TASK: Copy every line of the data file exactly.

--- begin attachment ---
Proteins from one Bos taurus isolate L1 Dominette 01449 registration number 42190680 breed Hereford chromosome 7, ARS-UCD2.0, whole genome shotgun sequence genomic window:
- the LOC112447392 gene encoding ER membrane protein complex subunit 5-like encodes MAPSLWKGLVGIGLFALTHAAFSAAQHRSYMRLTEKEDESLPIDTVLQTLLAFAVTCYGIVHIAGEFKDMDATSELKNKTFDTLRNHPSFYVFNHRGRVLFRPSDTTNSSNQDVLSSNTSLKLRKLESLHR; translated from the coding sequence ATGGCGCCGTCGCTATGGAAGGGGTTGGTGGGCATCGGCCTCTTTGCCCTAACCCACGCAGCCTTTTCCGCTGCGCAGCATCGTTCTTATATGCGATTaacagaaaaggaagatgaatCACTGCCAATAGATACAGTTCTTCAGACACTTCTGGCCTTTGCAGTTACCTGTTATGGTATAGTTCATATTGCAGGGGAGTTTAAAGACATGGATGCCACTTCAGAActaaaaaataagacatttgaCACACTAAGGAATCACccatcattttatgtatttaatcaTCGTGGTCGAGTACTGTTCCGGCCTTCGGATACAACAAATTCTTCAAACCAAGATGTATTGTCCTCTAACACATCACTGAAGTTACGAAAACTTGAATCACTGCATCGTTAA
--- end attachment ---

Proteins from one Bos taurus isolate L1 Dominette 01449 registration number 42190680 breed Hereford chromosome 7, ARS-UCD2.0, whole genome shotgun sequence genomic window:
- the LOC112447392 gene encoding ER membrane protein complex subunit 5-like encodes MAPSLWKGLVGIGLFALTHAAFSAAQHRSYMRLTEKEDESLPIDTVLQTLLAFAVTCYGIVHIAGEFKDMDATSELKNKTFDTLRNHPSFYVFNHRGRVLFRPSDTTNSSNQDVLSSNTSLKLRKLESLHR; translated from the coding sequence ATGGCGCCGTCGCTATGGAAGGGGTTGGTGGGCATCGGCCTCTTTGCCCTAACCCACGCAGCCTTTTCCGCTGCGCAGCATCGTTCTTATATGCGATTaacagaaaaggaagatgaatCACTGCCAATAGATACAGTTCTTCAGACACTTCTGGCCTTTGCAGTTACCTGTTATGGTATAGTTCATATTGCAGGGGAGTTTAAAGACATGGATGCCACTTCAGAActaaaaaataagacatttgaCACACTAAGGAATCACccatcattttatgtatttaatcaTCGTGGTCGAGTACTGTTCCGGCCTTCGGATACAACAAATTCTTCAAACCAAGATGTATTGTCCTCTAACACATCACTGAAGTTACGAAAACTTGAATCACTGCATCGTTAA